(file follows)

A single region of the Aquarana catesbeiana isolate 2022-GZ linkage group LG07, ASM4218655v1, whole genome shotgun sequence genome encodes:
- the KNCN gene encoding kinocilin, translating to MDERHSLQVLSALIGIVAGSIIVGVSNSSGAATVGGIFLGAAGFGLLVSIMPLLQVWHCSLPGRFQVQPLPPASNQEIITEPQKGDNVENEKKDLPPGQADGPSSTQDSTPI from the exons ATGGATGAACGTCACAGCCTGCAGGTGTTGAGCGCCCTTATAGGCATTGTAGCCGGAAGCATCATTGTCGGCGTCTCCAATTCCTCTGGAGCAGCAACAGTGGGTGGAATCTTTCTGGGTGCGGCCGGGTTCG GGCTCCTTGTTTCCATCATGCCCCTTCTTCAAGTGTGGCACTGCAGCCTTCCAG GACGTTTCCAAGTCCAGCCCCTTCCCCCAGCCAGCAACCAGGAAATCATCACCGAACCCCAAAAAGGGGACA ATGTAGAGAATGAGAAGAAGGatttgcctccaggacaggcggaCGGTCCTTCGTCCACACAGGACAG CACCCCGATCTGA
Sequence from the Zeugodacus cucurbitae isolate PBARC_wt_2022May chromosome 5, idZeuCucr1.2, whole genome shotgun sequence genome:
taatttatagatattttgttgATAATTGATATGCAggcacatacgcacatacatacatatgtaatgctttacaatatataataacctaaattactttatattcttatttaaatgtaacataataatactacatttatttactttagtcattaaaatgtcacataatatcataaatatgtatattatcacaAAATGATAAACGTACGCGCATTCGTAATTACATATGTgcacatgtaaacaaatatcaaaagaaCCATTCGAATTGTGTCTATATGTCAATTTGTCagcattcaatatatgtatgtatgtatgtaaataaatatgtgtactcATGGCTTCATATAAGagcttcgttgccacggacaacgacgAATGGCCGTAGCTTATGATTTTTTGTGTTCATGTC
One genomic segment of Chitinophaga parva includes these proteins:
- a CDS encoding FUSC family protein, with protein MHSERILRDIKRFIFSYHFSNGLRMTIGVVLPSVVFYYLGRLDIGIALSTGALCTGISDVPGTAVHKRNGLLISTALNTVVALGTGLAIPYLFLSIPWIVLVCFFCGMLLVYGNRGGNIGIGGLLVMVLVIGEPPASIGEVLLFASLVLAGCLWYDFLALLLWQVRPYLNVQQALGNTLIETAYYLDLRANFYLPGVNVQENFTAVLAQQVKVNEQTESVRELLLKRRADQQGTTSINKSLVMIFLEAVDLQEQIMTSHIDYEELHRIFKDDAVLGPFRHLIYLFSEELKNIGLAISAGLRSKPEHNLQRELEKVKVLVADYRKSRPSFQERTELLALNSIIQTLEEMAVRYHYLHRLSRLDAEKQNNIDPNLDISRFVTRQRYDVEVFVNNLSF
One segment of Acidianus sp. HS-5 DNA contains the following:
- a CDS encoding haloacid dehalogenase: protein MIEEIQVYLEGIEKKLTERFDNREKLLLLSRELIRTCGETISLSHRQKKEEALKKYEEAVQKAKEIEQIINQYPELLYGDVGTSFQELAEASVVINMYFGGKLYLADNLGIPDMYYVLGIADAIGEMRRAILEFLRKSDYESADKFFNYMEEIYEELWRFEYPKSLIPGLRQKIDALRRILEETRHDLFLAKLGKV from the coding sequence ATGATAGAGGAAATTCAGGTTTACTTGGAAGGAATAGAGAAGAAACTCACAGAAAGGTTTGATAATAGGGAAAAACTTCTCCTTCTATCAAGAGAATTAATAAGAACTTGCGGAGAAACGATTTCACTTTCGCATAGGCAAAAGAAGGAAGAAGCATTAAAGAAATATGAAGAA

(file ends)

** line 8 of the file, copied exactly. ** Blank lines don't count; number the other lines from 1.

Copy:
- a CDS encoding haloacid dehalogenase: protein MIEEIQVYLEGIEKKLTERFDNREKLLLLSRELIRTCGETISLSHRQKKEEALKKYEEAVQKAKEIEQIINQYPELLYGDVGTSFQELAEASVVINMYFGGKLYLADNLGIPDMYYVLGIADAIGEMRRAILEFLRKSDYESADKFFNYMEEIYEELWRFEYPKSLIPGLRQKIDALRRILEETRHDLFLAKLGKV from the coding sequence ATGATAGAGGAAATTCAGGTTTACTTGGAAGGAATAGAGAAGAAACTCACAGAAAGGTTTGATAATAGGGAAAAACTTCTCCTTCTATCAAGAGAATTAATAAGAACTTGCGGAGAAACGATTTCACTTTCGCATAGGCAAAAGAAGGAAGAAGCATTAAAGAAATATGAAGAA